Intro: Wooden IPhone 5 Case
Cases like these can be bought at webshops, some examples are :
- http://www.grovemade.com/product/iphone-5-case/#plain-bamboo-iphone-5-case (79$)
- https://www.miniot.com/webshop/?portlet=miniot&page=iwood5&state=maximized (79$)
Just as much as the iPhone is a precision device, manufacturing this case will require precision.
Apart from that, with basic tools and very little materials, you can build a really impressive protection for your phone.
Step 1: Warning
Before you go ahead, I must warn you about a few things :
an iPhone is a delicate thing, and as such does not really belong in your woodworking shop : It doesn't like dust.
Also when working with glue, make sure everything is dry and clean before touching the phone
Finally, when you make this case, be very careful towards scratching your phone's display
Having said this, you will need to measure, try, proof, etc. from time to time with the real phone. The wooden case needs to be very precise in order to function well, and this precision can only be achieved through regular testing and proofing while building it
If you feel unsure, you can make an iPhone dummy (a wooden piece with the same dimensions) and then proceed with this dummy.
Step 2: Tools & Materials
- Router, with following router bits : straight 12mm router bit
- Sander (Belt-sander for rough work, Orbital sander for finishing)
- Jig saw, with precision cut saw
- A piece of solid wood, preferably a nice piece of tropical wood. (as this is a very small object, that will hopefully last a couple of years, it is ok to spend some tropical hardwood for it) I used Bamboo, as I found a nice and cheap piece of wood in the outlet store nearby : 1.60 euro
- Some fabric, eg from an old jeans, ...
- Wood glue
- Contact glue
- CAD Drawing with Iphone5 dimensions
Step 3: Building the Jig
Precision routing cannot be done freehand, So you need something to support your movement. It's called a Jig.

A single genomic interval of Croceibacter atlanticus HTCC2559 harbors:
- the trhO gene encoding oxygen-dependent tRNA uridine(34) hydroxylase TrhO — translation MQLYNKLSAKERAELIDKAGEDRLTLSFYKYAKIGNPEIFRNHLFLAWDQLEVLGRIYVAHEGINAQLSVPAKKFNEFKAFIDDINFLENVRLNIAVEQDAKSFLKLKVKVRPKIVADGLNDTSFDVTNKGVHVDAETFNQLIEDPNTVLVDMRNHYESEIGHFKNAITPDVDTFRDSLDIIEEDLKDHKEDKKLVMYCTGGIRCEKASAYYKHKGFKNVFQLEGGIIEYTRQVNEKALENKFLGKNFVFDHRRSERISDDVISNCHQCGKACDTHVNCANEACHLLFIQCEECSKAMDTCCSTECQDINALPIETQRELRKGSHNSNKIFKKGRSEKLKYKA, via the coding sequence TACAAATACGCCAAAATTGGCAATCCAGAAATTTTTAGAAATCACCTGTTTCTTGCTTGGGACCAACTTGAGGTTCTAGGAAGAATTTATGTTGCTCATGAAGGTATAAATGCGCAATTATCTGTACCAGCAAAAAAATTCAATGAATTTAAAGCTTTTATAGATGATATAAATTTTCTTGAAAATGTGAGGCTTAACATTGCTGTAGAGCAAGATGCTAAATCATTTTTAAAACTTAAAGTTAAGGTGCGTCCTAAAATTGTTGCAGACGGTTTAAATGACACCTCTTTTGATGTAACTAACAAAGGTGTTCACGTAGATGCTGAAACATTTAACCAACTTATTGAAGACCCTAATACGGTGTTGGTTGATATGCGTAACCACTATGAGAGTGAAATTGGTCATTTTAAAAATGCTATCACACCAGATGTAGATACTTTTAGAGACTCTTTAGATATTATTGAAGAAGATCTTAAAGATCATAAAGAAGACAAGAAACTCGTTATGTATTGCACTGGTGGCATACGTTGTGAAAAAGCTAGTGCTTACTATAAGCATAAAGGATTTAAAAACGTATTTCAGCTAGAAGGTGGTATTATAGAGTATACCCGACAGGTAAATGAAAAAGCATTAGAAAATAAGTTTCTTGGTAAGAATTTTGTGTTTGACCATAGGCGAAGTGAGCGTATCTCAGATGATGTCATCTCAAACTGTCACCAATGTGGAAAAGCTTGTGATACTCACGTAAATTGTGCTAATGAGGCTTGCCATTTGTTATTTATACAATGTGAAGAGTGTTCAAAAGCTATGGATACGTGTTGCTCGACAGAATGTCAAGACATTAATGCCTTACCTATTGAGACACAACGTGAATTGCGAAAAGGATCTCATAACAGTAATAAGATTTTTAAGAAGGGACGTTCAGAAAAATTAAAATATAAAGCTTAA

In general a Jig is a self-made support tool, that enhances the capabilities of other tools.
Some will serve you a lifetime long, some others you may need only once..
Usually you will build them from some scrap materials, their quality matching the life expectancy of the Jig.
The jig shown in the picture is one that I use regularly when routing small pieces of wood. I will add more instructables in the future that are made using this jig.
Step 4: Routing the Piece
The two halves are symmetrical, although one will have an extra opening through which you can 'push out' the inserted phone
- Mount the bamboo in the Jig : see image : I use pairs of wooden wedges. Make sure those will not run away from the vibrations of the router
- Adjust the guides so that you will rout a rectangular area out of the center : this area should measure 130 mm * 62 mm and 4.5 mm deep. Remember that you can always make this cut-out wider and deeper, but never the other way. So you may start on the safe side, then try with the phone, then adjust...
- Cut the piece down, length-wise to almost its final size. The last mm will be trimmed on the belt-sander.
- Route an extra opening on 1 piece only, to allow you to push out the phone with your index finger. So this needs to be slightly lwider than the width of your index finger.
Step 5: Adding the Fabric - Testing the Dimensions
The most difficult thing about this project, is making it so that the phone slides in and out easily (without causing any scratches to its display) while at the same time preventing that the phone falls out just by gravity.
Both objectives can be reached by adding a piece of fabric at the inside. In step 3 we made each half-shell 4.5 mm deep, resulting in a total of 9 mm. The iPhone is 7.6 mm, so we can add 1.4 mm of fabric. I used some jeans, of which four layers (2 on each side), provide exactly the right friction.
This will need some experimenting : tentatively stack up all the parts : under shell, fabric, phone, fabric, upper shell and join them with small clamps. Then test the friction. Take your time and again be carefull with the phone.
When confident that the friction/protection is perfect, glue the fabric inside the wooden shells. I used an extra dummy piece of MDF in order to be able to press the fabric in place while the glue dries.
After the fabric has been glued, cut away 2 mm at the 'entrance' of the box. This can still be done after assembly and sanding, but it is easier now.
Step 6: Glueing
Avoid excess glue dripping to the inside, check with a flashlight the inside of the box after assembly.
Let al glue dry long enough in order to avoid wet glue onto your phone..
Step 7: Sanding - Finishing
Sand the box down to its final size :
Start with P80 grain on the belt-sander
Finish with P400 by hand.
Oil with wood oil.
Again, avoid to spill oil to the inside (the fabric will be greasy forever..) and let everything dry well before inserting your phone.
Finalist in the
Pocket Sized Contest